6 questions to help you start the conversation with your child about online safety


Talking about some online issues can be difficult, and some topics can be particularly awkward; for you and your child! We have put together these questions to help you start an initial conversation, so you have a better understanding of what they do online and how you can protect them.

Reassure your child that you are asking these questions because you are looking out for them; you know the internet is a great place and you just want to be assured that they are using it safely.

  1. What apps/games are you using at the minute?
    This will give you a good overview of the types of things they are doing on their devices and what they are interested in. Remember, they might not tell you everything they are using. New apps and games are released regularly, so have this conversation often to keep up to date with your child’s activities.
  2. What websites do you enjoy?
    Similar to the first question, this will help you discover what your child is doing when they are online. Additionally, ask them what they do on these websites.
  3. How does this game/app work? Can I play?
    Show a genuine interest in what they are doing. Whilst you are playing a game or using an app with them, it might highlight something that they don’t necessarily think is a danger to them. If they act like they don’t want to share their activities with you, question why.
  4. Do you have any online friends?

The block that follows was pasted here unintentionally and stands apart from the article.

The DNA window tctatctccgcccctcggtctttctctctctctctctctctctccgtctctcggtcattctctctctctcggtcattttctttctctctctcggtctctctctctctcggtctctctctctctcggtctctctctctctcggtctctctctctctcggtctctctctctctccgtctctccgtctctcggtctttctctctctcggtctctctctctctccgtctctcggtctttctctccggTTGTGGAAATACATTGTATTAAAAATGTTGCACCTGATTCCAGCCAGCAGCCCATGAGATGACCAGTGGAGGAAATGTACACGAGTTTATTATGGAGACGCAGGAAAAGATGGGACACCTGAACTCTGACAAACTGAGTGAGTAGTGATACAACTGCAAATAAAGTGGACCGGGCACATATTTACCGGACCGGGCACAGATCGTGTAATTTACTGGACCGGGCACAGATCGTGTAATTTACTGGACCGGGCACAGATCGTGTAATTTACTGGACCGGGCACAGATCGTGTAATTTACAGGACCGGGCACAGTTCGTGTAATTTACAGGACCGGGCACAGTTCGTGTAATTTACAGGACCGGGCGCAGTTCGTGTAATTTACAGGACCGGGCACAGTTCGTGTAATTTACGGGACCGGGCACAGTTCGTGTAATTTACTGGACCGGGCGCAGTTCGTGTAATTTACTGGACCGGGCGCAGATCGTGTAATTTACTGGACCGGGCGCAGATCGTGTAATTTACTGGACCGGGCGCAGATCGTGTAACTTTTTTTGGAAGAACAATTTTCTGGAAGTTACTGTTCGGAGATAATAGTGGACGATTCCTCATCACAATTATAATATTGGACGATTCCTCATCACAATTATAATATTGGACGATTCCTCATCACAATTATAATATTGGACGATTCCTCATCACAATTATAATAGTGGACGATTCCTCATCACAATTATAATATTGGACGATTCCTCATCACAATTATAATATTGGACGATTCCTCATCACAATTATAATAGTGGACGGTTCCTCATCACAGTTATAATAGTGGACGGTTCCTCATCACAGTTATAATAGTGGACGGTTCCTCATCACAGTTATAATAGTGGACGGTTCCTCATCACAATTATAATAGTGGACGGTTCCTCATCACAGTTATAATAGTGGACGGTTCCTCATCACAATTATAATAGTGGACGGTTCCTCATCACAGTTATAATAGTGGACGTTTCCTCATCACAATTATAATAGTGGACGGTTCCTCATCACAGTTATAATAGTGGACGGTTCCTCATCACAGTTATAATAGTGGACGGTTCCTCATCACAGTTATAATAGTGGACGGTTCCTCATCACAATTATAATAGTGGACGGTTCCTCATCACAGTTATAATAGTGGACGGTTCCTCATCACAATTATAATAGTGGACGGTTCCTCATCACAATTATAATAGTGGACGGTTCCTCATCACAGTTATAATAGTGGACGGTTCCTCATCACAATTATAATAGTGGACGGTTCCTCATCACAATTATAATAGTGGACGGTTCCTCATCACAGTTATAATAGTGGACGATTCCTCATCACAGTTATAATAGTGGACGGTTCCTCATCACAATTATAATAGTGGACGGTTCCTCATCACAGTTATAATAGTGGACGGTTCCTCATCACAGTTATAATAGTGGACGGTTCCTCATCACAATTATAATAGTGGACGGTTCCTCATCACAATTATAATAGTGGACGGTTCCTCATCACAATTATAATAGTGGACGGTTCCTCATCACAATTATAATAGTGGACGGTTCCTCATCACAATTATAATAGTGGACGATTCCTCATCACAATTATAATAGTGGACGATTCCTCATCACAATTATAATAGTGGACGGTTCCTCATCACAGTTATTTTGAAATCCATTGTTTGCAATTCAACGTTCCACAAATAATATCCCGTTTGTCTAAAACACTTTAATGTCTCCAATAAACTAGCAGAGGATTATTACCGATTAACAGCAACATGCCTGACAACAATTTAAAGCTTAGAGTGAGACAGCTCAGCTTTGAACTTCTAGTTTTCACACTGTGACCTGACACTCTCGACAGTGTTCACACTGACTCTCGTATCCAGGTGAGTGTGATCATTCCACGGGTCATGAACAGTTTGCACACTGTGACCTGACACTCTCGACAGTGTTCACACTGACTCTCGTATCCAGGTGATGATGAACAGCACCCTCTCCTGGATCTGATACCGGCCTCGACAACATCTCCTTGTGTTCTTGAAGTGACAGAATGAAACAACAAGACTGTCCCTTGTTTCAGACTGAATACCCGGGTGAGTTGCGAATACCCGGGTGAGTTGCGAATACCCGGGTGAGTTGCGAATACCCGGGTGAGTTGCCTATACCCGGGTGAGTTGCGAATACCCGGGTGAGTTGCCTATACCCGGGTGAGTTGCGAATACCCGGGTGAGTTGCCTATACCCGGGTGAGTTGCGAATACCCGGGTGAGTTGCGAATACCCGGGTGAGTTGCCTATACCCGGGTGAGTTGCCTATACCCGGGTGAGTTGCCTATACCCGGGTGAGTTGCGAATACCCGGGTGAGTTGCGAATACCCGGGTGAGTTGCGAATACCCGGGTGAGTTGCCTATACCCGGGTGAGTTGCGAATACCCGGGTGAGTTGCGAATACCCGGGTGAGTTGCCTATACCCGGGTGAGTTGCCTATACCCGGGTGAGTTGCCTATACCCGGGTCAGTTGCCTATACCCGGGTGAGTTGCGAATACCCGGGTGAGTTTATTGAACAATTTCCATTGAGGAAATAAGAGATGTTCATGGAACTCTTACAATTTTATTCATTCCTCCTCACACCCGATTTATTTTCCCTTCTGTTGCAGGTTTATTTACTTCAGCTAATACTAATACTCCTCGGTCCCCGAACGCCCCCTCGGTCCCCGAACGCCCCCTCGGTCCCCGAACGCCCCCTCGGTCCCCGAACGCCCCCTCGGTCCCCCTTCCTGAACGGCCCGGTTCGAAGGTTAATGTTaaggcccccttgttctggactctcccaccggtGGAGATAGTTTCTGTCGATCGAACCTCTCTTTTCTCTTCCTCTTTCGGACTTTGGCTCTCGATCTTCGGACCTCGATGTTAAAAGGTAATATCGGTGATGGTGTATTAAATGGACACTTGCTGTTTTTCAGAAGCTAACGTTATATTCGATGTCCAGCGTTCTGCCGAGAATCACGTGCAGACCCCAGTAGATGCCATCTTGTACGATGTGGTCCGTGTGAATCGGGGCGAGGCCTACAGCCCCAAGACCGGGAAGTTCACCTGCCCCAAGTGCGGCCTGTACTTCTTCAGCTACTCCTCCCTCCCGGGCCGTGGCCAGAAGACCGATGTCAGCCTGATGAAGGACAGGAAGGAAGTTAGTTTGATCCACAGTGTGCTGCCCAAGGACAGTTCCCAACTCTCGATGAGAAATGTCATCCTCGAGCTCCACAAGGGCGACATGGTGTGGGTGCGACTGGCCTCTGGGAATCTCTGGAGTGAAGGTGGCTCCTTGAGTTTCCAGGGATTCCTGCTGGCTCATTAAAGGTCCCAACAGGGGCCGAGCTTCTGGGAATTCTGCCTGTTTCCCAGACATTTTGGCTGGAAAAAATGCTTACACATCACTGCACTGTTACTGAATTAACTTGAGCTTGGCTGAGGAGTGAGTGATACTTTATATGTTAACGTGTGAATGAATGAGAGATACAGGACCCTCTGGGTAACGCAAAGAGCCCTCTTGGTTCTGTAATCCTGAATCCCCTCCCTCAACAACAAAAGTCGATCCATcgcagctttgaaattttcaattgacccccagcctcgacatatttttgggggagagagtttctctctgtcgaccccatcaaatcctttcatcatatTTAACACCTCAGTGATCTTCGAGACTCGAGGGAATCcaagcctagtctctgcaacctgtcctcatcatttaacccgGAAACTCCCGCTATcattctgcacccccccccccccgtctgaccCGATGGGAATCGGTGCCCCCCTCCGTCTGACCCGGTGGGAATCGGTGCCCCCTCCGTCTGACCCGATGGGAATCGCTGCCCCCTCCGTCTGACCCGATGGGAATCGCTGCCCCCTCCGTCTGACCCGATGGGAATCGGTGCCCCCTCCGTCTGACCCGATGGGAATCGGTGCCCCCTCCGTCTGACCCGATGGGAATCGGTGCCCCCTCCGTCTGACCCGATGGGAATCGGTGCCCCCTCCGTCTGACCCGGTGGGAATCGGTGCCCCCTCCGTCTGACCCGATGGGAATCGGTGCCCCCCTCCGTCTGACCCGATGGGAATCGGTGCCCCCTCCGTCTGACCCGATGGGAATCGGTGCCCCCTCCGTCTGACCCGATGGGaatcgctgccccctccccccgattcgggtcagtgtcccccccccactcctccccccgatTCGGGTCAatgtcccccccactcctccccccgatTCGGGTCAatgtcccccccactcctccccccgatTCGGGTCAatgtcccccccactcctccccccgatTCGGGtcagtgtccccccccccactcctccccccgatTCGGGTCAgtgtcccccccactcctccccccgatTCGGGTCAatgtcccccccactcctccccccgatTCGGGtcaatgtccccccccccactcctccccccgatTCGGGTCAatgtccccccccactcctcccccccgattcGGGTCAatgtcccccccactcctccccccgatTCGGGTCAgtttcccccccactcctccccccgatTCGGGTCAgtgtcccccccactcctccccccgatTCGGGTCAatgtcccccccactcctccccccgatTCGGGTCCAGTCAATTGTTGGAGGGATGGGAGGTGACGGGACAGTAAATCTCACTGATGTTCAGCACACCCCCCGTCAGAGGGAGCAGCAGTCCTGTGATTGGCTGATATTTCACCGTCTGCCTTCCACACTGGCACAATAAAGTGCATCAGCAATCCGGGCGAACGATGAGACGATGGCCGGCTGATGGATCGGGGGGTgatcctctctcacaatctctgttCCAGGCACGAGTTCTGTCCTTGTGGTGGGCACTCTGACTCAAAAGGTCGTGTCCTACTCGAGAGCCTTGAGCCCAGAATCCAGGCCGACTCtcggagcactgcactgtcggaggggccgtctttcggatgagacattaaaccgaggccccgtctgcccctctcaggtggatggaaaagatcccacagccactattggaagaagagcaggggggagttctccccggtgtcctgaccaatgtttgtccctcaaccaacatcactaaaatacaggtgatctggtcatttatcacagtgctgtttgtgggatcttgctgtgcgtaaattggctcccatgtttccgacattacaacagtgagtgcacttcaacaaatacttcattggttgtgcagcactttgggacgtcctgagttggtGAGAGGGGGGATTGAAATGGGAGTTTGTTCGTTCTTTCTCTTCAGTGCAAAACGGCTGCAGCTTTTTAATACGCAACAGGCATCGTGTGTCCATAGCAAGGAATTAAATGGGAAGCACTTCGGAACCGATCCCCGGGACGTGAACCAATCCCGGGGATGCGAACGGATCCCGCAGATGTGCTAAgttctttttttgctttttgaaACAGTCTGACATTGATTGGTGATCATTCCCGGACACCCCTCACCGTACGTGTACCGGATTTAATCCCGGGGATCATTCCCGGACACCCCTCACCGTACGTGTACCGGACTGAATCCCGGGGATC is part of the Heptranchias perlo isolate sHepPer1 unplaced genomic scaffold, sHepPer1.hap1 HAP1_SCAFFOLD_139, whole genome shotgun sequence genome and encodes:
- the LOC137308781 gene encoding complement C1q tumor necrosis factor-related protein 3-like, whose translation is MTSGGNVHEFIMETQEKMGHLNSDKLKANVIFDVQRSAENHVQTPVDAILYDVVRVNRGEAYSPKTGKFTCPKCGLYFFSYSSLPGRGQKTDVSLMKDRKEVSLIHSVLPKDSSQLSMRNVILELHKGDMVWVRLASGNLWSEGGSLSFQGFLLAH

Children can form positive relationships with people online, but they may not fully understand the difference between a friend and a stranger. You could make the question more specific to your child, for example, “have you met anyone online that they like to play games with?” They may not want to share this information with you, so ensure you teach them about healthy relationships.
  5. Do you know where to go for help?
    You may be their trusted adult, but your child may find it difficult to tell you certain things. Take sexting as an example, if something was to get out of hand, they may feel uncomfortable telling their parent. Sit down with your child and show them some websites where they can go to report incidents and speak to professionals for free about any concerns they may have.
  6. Do you know what your personal information is?
    Your child may already know what their personal information is. But they might not think about how it can be shared. Have a conversation about what personal information is and how this can affect them if it is shared.
2018-09-07T10:48:41+00:00September 7th, 2018|
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